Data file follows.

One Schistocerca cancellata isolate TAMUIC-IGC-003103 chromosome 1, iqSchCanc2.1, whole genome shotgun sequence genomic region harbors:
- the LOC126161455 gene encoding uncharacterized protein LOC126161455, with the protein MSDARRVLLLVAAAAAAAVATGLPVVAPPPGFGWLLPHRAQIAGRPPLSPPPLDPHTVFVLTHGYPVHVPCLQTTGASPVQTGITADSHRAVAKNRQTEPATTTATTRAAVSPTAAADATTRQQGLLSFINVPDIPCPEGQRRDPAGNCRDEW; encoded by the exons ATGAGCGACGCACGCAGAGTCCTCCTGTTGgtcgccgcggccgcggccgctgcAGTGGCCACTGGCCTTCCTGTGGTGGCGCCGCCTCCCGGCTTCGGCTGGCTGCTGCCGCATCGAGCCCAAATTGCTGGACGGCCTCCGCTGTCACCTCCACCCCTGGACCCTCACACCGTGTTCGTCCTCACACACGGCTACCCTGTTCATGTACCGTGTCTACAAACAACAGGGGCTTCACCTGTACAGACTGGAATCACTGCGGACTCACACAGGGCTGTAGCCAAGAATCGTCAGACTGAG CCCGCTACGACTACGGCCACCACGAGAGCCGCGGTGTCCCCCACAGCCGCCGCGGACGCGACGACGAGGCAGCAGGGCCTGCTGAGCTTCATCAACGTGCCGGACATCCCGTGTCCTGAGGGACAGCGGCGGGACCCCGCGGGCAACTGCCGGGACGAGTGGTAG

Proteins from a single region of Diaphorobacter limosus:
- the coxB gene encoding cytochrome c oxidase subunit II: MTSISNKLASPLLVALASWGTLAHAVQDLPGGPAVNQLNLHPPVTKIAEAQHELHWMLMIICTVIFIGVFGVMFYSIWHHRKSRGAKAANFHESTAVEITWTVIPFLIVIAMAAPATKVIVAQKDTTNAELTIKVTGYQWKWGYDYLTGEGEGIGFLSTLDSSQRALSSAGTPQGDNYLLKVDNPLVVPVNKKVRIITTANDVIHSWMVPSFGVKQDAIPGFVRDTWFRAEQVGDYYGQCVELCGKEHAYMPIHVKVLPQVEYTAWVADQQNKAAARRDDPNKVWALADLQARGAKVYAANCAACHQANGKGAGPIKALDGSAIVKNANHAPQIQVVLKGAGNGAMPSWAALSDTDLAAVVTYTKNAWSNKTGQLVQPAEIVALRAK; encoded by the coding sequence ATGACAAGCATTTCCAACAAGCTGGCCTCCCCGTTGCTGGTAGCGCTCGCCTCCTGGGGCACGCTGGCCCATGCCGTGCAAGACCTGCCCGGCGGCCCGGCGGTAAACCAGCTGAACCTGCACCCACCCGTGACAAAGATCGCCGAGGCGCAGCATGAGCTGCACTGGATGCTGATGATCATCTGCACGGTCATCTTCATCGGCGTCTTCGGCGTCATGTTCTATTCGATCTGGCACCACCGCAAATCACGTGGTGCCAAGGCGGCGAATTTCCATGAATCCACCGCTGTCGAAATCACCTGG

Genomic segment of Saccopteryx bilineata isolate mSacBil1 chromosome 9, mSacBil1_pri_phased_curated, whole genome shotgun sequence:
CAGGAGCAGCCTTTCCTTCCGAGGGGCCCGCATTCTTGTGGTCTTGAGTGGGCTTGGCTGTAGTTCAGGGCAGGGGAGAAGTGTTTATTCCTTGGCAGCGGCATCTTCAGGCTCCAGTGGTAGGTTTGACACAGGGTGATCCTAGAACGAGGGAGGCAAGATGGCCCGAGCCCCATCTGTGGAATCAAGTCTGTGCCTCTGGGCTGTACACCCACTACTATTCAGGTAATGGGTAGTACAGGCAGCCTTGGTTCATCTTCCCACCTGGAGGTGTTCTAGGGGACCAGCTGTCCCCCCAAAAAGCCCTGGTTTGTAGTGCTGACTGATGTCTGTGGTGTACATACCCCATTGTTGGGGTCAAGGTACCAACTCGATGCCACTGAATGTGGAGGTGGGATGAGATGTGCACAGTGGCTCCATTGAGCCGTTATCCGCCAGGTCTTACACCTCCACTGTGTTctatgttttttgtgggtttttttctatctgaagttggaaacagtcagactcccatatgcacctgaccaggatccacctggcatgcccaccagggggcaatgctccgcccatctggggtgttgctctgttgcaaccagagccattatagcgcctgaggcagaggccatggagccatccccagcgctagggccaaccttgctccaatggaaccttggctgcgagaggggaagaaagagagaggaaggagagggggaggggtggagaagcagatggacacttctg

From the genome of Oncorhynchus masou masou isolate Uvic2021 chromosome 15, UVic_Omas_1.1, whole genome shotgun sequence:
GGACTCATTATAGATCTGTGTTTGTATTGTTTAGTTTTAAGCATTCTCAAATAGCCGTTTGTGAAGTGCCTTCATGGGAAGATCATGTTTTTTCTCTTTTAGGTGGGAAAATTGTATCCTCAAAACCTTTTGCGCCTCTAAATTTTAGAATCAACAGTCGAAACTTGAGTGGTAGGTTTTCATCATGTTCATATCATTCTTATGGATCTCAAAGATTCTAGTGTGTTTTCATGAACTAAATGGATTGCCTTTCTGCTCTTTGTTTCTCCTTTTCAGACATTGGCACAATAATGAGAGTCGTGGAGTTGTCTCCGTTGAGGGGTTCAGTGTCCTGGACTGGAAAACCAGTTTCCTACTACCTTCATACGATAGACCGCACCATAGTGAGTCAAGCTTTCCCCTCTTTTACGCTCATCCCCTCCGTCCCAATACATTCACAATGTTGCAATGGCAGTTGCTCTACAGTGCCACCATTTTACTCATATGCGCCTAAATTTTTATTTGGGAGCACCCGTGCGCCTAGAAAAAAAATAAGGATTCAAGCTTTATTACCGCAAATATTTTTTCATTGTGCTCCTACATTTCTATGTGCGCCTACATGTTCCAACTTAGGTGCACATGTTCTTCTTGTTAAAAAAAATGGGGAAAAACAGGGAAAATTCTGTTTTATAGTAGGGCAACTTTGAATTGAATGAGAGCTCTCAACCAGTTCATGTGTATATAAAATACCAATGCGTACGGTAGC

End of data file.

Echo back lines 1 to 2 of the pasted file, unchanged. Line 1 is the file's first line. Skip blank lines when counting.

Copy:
One Schistocerca cancellata isolate TAMUIC-IGC-003103 chromosome 1, iqSchCanc2.1, whole genome shotgun sequence genomic region harbors:
- the LOC126161455 gene encoding uncharacterized protein LOC126161455, with the protein MSDARRVLLLVAAAAAAAVATGLPVVAPPPGFGWLLPHRAQIAGRPPLSPPPLDPHTVFVLTHGYPVHVPCLQTTGASPVQTGITADSHRAVAKNRQTEPATTTATTRAAVSPTAAADATTRQQGLLSFINVPDIPCPEGQRRDPAGNCRDEW; encoded by the exons ATGAGCGACGCACGCAGAGTCCTCCTGTTGgtcgccgcggccgcggccgctgcAGTGGCCACTGGCCTTCCTGTGGTGGCGCCGCCTCCCGGCTTCGGCTGGCTGCTGCCGCATCGAGCCCAAATTGCTGGACGGCCTCCGCTGTCACCTCCACCCCTGGACCCTCACACCGTGTTCGTCCTCACACACGGCTACCCTGTTCATGTACCGTGTCTACAAACAACAGGGGCTTCACCTGTACAGACTGGAATCACTGCGGACTCACACAGGGCTGTAGCCAAGAATCGTCAGACTGAG CCCGCTACGACTACGGCCACCACGAGAGCCGCGGTGTCCCCCACAGCCGCCGCGGACGCGACGACGAGGCAGCAGGGCCTGCTGAGCTTCATCAACGTGCCGGACATCCCGTGTCCTGAGGGACAGCGGCGGGACCCCGCGGGCAACTGCCGGGACGAGTGGTAG